5) You’ve covered the tech industry, in various incarnations, for three decades. What are some of the biggest misconceptions that we have about the men and women who work in Silicon Valley?
PC: I actually think the stereotypes are pretty accurate. . . .

6) Who is the most fascinating person you’ve met in your tech travels and why?
PC: Oh, I get the most mileage out of my Bill Gates stories–the first time we had dinner, at Windows on the World on top of the ill-fated World Trade Center, he got distracted and asked the waitress if the chilled mint pea soup was served cold–and he certainly is a fascinating guy. He also belies the stereotype of the nerd because he is interested in and knowledgeable on such a broad range of subjects that he is a spectacular conversationalist.
But I’ll go with Alan Kay, who, as much as anyone, invented the personal computer while running a group at Xerox PARC. Among other things, he came up with the concept of windows and of object-oriented programming, a geeky but exceptionally important approach. Somehow, in the late 1960s and early 1970s, Alan envisioned a computer just like the laptop I’m using more than 40 years later–not just with thousands of times the computing power that was available then but with access to all other computers (even though the Internet barely existed) and with access to all the world’s knowledge (decades before Wikipedia). He did it again, too. As an Apple fellow, he pulled together a film in the mid-1980s showing what was called the Knowledge Navigator but was really the vision for an iPad and provided the starting point for it within Apple. He even nailed the timing: The iPad was introduced within a few months of the date Alan used in the demo he did two decades earlier.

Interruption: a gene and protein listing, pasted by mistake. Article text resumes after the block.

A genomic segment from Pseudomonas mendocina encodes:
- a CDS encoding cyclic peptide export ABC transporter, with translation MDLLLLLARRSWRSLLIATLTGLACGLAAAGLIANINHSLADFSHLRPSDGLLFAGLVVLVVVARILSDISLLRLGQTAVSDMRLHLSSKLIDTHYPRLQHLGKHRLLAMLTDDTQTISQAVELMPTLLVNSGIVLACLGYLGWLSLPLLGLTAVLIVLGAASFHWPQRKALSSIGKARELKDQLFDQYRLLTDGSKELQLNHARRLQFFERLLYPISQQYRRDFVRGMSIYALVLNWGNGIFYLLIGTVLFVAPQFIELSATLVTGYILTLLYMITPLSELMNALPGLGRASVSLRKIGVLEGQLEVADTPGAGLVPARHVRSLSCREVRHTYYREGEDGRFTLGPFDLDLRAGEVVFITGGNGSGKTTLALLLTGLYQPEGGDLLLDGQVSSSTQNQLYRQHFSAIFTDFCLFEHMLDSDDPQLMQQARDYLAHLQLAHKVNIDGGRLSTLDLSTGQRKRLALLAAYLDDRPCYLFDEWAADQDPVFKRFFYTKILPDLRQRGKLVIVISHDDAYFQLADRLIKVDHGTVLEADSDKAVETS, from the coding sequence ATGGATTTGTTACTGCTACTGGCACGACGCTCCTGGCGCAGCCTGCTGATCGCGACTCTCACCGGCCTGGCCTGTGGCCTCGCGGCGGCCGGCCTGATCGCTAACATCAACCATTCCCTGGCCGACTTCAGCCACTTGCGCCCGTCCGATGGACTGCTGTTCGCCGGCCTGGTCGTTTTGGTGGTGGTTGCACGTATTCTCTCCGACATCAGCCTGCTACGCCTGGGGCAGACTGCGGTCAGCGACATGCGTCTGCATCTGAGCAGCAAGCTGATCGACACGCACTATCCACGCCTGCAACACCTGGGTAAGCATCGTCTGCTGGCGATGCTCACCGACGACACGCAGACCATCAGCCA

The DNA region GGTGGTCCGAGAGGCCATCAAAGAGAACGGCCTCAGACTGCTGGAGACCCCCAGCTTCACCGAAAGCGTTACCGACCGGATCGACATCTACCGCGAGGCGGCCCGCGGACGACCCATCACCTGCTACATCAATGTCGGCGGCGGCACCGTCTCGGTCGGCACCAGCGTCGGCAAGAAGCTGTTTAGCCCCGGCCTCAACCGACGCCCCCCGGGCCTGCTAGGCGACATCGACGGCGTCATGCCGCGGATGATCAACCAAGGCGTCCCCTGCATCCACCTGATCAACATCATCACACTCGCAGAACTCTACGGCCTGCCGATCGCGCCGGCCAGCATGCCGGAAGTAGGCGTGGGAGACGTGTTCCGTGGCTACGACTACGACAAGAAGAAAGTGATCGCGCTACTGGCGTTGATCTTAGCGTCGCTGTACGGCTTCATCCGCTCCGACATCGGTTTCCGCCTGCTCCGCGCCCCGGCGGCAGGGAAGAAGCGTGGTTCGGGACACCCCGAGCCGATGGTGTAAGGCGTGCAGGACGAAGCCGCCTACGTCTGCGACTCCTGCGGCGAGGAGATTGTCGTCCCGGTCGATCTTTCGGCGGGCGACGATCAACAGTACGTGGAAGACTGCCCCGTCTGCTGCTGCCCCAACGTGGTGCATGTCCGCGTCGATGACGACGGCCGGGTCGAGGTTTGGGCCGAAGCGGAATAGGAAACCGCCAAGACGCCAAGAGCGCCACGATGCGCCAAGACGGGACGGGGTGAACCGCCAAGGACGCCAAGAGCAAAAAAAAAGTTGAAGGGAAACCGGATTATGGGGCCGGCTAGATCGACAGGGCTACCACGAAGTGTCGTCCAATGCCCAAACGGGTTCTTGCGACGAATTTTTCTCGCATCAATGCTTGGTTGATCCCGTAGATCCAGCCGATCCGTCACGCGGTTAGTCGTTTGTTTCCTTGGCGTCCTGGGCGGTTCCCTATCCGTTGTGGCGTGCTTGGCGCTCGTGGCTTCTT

Maybe 15 years ago, I had an idea for some electronics for tracking car keys so we could all stop misplacing them. A friend said, “Oh, Alan had that idea 20 years ago.” Then he added: “But if you’re only 20 years behind Alan Kay, you’re doing really well.” 

7) Have you “gone Hollywood” yet?
PC: Ha! We saw each other not long ago, so you know I haven’t done hair plugs or liposuction. I must say I did win some cool-Dad points by being able to take my daughter to the premiere. 

8) Would you like to get further involved in TV or in the movies?
PC: I’ve certainly enjoyed the writers at Halt and Catch Fire, and if the staffs on other shows are as bright and committed and talented and warm as these guys then count me in. 
And I do have a novel I’d be happy to sell. . . .